University News

Report shows 2013 rise in campus crime stats

Burglary reports spike year to year, while forcible sex offenses rise slightly from 2012

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Features Editor, University News Editor, Science & Research Editor and Metro Editor
Thursday, October 2, 2014

The number of burglaries reported to the Department of Public Safety in 2013 nearly tripled from 2012, and the number of forcible sex offenses reported saw a slight rise, according to DPS’s annual security report, released Tuesday night.

There were 63 reported burglaries in 2013, up from 23 in 2012 and 40 in 2011. All but five of them occurred on campus.

DPS attributes this spike to an increased number of students leaving their dorm rooms unlocked and unsecured, Chief of Police Mark Porter told The Herald. Whether burglars are “strangers piggybacking off the street or other students who live in the dorm,” students should always lock their doors, Porter said.

All 21 of the forcible sex offenses reported in 2013 took place on campus. In 2012, 16 reported cases occurred on campus while one case took place on public property.

Both years constitute a significant jump from the seven reported incidents in 2011. But Porter attributed the rise not to an increase in offenses but an increase in reporting. “When the numbers go up, we look at it as maybe we’re putting more education out there and more victims are willing to come forward,” Porter said. “This is my top priority.”

“Critical evidence and timely investigations are missed when students don’t report,” Porter said, adding that victims are entirely in control and may come to the police and choose not to file criminal charges.

Per the reauthorization of the 2013 Violence Against Women Act, the categories of domestic violence, dating violence and stalking were added to the report this year, increasing the number of categories of reported criminal offenses to twelve. There were two incidents of domestic violence and one incident each of dating violence and stalking reported in 2013.

In past years these incidents may have been included under other categories, so the 2013 numbers do not necessarily indicate an increase in actual offenses, Porter said. Since domestic violence and dating violence incidents may have formerly been included as forcible sex offenses, that overall category’s year-to-year rise could be steeper than reflected in the report.

The number of reported off-campus robberies — defined as theft “by force or threat of force” while a victim is present — dropped from 16 in 2012 to 9 in 2013, while the number of reported robberies overall dipped from 17 to 12 over the same time period.

“We had a tough year in 2012,” Porter said, citing a higher crime rate in the city as a primary reason for the spike in 2012. Porter said the drop last year is partly due to the new safety measures enacted last fall by President Christina Paxson’s campus safety task force.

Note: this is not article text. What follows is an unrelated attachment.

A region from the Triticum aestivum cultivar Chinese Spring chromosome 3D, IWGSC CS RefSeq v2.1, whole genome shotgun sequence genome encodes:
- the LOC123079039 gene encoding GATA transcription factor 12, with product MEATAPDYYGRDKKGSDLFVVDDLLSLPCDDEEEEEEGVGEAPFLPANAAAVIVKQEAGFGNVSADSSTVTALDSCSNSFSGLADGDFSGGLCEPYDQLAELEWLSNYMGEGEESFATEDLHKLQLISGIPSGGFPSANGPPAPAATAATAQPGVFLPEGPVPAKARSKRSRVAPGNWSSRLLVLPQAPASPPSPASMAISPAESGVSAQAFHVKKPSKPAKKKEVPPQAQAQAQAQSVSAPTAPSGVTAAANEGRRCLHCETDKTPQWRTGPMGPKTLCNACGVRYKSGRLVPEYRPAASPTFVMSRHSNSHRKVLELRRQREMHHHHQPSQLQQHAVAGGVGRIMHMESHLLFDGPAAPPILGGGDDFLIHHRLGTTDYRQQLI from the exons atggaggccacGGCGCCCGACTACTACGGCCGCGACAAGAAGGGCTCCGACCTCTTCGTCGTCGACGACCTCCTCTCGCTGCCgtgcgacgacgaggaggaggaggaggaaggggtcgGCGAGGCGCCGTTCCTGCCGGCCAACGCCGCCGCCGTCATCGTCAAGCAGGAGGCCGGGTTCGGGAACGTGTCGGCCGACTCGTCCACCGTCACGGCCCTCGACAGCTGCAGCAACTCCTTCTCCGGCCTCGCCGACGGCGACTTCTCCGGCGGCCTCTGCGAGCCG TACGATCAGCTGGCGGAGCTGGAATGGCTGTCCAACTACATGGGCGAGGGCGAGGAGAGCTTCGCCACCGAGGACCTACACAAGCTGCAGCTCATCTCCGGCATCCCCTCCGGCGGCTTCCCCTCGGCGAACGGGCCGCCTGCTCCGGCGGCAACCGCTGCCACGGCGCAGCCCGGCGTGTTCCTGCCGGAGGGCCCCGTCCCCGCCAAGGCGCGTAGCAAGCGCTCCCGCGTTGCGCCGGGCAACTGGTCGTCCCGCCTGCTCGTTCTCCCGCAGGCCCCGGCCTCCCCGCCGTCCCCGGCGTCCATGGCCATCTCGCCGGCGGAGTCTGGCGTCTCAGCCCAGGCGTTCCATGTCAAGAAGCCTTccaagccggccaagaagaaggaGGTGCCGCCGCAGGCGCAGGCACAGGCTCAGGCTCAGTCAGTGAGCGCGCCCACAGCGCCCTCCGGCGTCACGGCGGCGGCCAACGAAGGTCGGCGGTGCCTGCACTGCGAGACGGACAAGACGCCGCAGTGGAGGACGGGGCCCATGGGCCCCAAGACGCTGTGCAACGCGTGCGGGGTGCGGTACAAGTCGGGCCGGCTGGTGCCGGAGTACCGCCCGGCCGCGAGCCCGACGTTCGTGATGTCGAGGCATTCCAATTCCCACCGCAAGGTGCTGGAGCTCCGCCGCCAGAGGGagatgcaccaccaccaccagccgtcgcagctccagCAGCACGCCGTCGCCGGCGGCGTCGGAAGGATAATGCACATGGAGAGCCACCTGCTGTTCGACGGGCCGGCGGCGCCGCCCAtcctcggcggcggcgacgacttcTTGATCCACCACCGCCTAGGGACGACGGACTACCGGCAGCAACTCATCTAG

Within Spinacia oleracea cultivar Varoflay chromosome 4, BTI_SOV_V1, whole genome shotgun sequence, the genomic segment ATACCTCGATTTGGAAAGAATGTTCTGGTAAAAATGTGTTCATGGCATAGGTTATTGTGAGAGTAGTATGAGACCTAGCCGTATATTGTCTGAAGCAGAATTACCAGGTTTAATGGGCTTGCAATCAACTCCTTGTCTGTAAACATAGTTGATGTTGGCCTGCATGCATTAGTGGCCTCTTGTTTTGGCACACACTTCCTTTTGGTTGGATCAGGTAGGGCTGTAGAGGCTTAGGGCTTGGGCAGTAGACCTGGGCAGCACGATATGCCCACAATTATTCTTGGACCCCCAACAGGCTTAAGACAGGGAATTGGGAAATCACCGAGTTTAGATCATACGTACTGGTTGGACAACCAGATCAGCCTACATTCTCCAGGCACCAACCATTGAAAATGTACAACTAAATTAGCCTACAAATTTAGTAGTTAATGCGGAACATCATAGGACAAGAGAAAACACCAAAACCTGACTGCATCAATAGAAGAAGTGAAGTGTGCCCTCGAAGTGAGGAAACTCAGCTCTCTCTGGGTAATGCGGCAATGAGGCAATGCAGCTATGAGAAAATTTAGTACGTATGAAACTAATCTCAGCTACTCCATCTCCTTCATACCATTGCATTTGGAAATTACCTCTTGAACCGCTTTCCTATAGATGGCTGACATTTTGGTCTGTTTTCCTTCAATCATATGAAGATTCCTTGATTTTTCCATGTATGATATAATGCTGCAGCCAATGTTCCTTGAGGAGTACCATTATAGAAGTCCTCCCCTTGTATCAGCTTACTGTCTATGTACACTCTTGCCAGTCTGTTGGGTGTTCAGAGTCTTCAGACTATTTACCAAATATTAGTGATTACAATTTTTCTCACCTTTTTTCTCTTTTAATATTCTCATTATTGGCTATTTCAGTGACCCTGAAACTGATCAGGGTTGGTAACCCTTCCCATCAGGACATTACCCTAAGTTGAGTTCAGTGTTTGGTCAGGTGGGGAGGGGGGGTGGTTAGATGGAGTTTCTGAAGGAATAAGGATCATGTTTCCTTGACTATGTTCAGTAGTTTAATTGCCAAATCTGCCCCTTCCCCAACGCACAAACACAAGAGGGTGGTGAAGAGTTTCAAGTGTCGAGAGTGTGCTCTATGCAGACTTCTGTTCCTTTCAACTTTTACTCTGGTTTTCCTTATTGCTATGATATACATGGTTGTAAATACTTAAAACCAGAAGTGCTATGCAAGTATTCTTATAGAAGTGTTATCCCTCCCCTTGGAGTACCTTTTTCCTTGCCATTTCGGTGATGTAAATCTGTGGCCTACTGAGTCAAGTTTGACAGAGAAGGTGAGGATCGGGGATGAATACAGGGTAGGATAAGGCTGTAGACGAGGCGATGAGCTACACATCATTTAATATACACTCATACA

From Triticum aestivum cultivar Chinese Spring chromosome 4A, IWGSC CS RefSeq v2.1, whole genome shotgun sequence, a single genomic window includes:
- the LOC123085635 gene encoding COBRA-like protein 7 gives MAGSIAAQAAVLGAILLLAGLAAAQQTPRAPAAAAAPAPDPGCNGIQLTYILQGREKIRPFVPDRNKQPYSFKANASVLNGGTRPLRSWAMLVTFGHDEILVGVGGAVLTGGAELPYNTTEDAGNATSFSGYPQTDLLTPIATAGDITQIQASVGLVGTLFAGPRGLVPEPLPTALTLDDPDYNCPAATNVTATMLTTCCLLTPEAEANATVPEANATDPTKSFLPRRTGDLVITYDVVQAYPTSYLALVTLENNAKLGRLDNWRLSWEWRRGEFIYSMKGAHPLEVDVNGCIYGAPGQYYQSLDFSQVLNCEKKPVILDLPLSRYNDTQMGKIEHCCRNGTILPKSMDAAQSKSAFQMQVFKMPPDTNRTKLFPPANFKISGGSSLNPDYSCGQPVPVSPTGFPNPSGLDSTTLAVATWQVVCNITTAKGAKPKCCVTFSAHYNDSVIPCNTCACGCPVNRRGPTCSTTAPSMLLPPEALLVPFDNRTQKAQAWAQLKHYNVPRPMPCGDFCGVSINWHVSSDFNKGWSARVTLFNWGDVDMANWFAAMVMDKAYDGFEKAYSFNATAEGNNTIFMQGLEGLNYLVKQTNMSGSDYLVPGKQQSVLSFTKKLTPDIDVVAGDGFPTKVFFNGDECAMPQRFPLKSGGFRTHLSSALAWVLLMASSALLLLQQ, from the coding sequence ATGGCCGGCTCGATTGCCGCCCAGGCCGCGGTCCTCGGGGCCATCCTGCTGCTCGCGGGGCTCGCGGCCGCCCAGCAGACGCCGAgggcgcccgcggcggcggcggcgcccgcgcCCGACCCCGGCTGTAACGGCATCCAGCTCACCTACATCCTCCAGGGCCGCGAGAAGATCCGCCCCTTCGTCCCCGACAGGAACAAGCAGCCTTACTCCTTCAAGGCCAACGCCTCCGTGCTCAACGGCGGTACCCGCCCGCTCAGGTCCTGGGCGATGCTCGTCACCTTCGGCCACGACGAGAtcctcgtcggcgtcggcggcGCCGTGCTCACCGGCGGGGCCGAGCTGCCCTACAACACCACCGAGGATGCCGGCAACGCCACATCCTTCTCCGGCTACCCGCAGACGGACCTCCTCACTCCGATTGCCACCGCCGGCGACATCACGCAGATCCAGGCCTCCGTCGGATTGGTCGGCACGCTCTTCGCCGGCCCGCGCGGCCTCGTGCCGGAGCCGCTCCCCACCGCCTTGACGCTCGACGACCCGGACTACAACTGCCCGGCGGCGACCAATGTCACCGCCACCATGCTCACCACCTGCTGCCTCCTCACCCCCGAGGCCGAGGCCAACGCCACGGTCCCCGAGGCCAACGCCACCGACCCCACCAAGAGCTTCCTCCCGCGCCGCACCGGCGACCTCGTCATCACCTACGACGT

A motor vehicle theft was also reported last year for the first time since 2011.

No Brown community members were arrested for weapons violations, liquor law violations or drug violations in 2013, though the number of disciplinary referrals for all three categories increased last year.

Drug violation referrals have risen over the last three years, tallying 20 in 2011, 21 in 2012 and 28 in 2013.

There were also 67 referrals for liquor law violations in 2013, up from 39 in 2012 and 59 in 2011. But DPS reports show that one incident involved 25 students and a second incident involved 12 students, possibly accounting for the rise, Porter said.

There were no reported hate crimes in 2013. DPS has added gender identity as a subcategory of classifying hate crimes to reflect new mandates by the VAWA, Porter said.

When examining affiliated hospitals, the report noted that crime has been highest at Women and Infants Hospital of Rhode Island for the last three years. Crime there appears to be on the rise, including 10 aggravated assaults and 11 instances of sexual assault reported in 2013. The number of aggravated assaults there nearly doubled from 2012 and constitutes a significant spike from one reported incident in 2011.

To ensure the safety of the campus community amidst these crimes, the report also notes that DPS has unveiled several new initiatives.

A mobile app called Brown Guardian allows users to make emergency calls or send emergency tips to DPS. The app also features a safety timer that a user can set before starting a trip and that will notify DPS if the user does not deactivate it. And a new media program called Bear Tips provides videos that spotlight safety resources available on campus. Porter also holds office hours once a month in the Sciences Library.

Under a federal law entitled the Jeanne Clery Disclosure of Campus Security Policy and Campus Crime Statistics Act, colleges and universities are required to disclose “timely and annual information about campus crime and security policies,” according to the report.

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